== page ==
Garden Grove

A “Downtown Commission” is proposed

DOWNTOWN GG at its peak in the mid-50s. This view is looking south on what it now Main Street from Garden Grove Boulevard (Orange County Archives).

By Jim Tortolano

Another step toward realizing the vision of a new, expanded central business district for Garden Grove was taken Tuesday night when the city council moved toward considering a change in the makeup of the Main Street Commission.

Mayor Steve Jones’ motion to place on the Sept. 26 agenda a proposal to change that panel’s name to Downtown Commission was passed on a 7-0 vote.

“The area is changing,” said Jones, “and it’s not just that one strip on Main Street.” He hoped that the city could work with the Downtown Business Association to help the DBA expand its reach and “at a future date expand the scope of the commission.”

Garden Grove’s original central business district was grouped around Euclid (now Main) Street and Garden Grove Boulevard. It grew from its origins with the city’s founding in 1874, prospered with the coming of the railroad in 1905, and survived the 1933 Long Beach earthquake.

But the realignment of Euclid Street in the mid-Sixties left a smaller fragment named Main Street, and city development decisions in the early Eighties left just a two-block stretch of the original downtown still standing.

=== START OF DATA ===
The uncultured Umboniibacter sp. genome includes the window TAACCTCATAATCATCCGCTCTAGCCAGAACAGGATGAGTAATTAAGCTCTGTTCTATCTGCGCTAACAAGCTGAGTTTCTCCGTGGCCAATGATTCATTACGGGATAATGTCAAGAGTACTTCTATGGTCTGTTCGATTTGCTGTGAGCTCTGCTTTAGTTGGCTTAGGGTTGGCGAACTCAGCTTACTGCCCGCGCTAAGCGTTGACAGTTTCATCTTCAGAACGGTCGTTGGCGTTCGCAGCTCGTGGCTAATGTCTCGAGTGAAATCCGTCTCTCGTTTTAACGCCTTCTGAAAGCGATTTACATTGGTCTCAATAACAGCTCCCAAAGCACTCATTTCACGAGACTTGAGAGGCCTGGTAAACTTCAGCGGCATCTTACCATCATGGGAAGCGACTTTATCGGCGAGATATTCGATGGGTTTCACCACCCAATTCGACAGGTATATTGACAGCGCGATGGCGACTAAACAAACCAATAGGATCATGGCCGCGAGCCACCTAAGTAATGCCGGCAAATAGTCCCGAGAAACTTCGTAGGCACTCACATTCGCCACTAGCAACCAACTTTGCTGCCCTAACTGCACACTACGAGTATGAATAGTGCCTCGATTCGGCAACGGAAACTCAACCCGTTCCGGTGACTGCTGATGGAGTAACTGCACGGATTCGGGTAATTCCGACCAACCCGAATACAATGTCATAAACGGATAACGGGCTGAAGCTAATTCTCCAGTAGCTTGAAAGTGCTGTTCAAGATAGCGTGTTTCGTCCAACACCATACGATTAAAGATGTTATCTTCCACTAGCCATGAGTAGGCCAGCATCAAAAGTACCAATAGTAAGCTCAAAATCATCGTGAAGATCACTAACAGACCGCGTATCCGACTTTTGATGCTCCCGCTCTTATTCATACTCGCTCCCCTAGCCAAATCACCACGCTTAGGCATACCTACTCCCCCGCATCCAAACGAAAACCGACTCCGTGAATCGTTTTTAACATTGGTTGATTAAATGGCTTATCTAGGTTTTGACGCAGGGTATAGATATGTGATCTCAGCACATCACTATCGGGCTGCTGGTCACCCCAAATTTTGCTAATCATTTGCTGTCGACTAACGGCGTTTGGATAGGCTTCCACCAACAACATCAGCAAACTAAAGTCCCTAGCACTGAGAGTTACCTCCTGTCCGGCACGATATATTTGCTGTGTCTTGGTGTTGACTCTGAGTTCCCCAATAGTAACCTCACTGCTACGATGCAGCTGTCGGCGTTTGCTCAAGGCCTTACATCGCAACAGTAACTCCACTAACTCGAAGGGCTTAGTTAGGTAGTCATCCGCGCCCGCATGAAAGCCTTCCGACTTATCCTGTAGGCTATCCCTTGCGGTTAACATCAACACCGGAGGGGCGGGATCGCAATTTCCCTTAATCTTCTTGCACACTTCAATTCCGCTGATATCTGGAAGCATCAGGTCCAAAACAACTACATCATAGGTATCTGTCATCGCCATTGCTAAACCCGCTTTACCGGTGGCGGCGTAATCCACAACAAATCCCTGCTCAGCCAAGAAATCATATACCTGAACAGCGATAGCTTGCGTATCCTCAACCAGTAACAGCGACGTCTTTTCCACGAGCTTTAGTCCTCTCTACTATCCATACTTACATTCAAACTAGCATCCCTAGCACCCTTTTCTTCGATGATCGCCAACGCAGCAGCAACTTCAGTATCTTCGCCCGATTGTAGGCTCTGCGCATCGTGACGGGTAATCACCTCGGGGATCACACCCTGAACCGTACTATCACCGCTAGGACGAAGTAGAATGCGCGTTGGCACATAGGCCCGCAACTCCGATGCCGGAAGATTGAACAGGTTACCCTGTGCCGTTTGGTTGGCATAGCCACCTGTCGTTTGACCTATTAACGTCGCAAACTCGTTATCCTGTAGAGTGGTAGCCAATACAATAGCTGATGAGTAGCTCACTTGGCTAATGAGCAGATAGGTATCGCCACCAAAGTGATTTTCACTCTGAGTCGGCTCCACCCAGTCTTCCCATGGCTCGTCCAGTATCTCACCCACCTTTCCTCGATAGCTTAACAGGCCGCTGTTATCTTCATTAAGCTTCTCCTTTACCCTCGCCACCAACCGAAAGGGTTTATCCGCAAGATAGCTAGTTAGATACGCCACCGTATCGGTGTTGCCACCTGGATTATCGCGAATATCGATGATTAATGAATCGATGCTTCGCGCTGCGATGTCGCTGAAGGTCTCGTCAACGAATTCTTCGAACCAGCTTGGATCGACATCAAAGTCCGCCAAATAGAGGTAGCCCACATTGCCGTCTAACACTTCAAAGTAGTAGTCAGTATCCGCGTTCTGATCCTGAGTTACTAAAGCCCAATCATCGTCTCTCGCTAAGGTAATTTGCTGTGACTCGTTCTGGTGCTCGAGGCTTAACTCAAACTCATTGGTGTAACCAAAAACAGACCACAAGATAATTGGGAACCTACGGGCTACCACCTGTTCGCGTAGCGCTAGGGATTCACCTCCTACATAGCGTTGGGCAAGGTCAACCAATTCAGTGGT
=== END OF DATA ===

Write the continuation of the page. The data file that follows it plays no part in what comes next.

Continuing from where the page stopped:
But now, Jones foresees a revived downtown stretching from 9th Street on the east to Nutwood Street on the west. “There are so many exciting things happening in that area,” said Jones, ticking off a list of projects either on the drawing boards or already in place – the Cottage Industries project east of the Civic Center and the SteelCraft urban eatery development on the former site of the Black Angus restaurant among them.

Jones would like the city to consider expanding the size of the commission and its jurisdiction. Currently, the Main Street panel consists of property owners, business operators and one public member, all focused on the historic Main Street.

A property tax assessment pays for the maintenance of the area, but it has not been increased for decades.

 

 

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